Israel's Ambassador to the UN Ron Prosor called on European leaders on Thursday to take a stand against anti-Semitism.
The UN General Assembly held its first-ever meeting devoted to anti-Semitism in response to a global increase in violence against Jews – a meeting scheduled even before the recent attack on a kosher supermarket in Paris.
"Let the message echo from the halls of the UN to the streets of Europe to the capital of every nation – stand for human rights and human dignity by taking a stand against anti-Semitism," Prosor said.
Prosor asserted that "The struggle against anti-Semitism must be a priority for every nation because the hatred that begins with the Jews never ends with the Jews. History has shown us time and again that when a nation’s Jews are not safe, the entire society is at risk."
"Europe is being tested," he said. "We don't need any more monuments commemorating the Jews who were murdered in Europe, we need a strong and enduring commitment to the living Jews in Europe. If the governments of Europe succeed in defending their Jewish communities, then they will succeed in defending liberty and democracy."
And vowed that "The days when Jews were the world’s victims are over. We will never again be helpless and we will never again remain silent. Today we have the State of Israel standing guard.
"We have seen the evil that man is capable of, and so we must be vigilant. We must spot the warning signs and act swiftly to condemn anti-Semitism. I call on every nation to stand tall beside us. Refuse to allow evil to take root. Refuse to be silent. And refuse to submit to indifference."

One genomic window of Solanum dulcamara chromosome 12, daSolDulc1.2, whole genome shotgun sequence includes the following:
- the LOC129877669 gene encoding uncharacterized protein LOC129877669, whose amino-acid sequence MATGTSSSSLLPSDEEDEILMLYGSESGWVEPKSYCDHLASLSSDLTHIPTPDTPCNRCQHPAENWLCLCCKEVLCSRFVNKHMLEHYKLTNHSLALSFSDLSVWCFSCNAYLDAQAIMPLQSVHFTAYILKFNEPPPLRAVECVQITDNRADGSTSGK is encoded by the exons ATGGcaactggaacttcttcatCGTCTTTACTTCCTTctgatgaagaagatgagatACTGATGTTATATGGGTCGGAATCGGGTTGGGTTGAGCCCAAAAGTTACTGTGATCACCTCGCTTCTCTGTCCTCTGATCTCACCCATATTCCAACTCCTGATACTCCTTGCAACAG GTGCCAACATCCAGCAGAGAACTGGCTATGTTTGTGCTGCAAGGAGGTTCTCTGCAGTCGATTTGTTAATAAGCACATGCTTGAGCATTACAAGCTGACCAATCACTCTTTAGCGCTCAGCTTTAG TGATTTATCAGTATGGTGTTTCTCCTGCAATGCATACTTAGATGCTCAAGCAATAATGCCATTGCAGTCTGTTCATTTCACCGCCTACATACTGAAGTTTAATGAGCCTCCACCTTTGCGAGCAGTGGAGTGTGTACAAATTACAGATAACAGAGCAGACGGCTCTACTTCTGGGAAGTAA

The daylong informal meeting will feature a keynote address by French philosopher and writer Bernard-Henri Levy and speeches by Canadian, German and French ministers and US Ambassador Samantha Power in the morning. A panel discussion in the afternoon will include US and Canadian lawmakers and several human rights experts including an Israeli professor.
Assembly spokesman John Victor Nkolo said the 193-member world body has discussed anti-Semitism many times in sessions dealing with intolerance, xenophobia, violence, racism and human rights violations. But he said "based on the available records we were able to check, this is indeed the first time that anti-Semitism as such is specifically the subject of an informal meeting of the UN General Assembly."
The meeting was requested by 37 countries who sent a letter to assembly President Sam Kutesa on October 1 calling for a meeting in response to "an alarming outbreak of anti-Semitism worldwide." They said they wanted a meeting because "a clear message from the General Assembly is a critical component of combatting the sudden rise of violence and hatred directed at Jews."
The killing of four French Jews at a kosher market during three days of terror in Paris earlier this month was just the latest attack to raise fears among European Jews. It follows killings at a Belgian Jewish Museum and a Jewish school in southwestern France.
The letter seeking the meeting noted Secretary-General Ban Ki-moon's statement last August 3rd expressing concern at the spike in anti-Semitic attacks.
"At rallies, crowds have chanted 'Gas the Jews" and 'Death to the Jews,'" it said. "Firebombs have been thrown at synagogues and Jewish-owned businesses have been vandalized."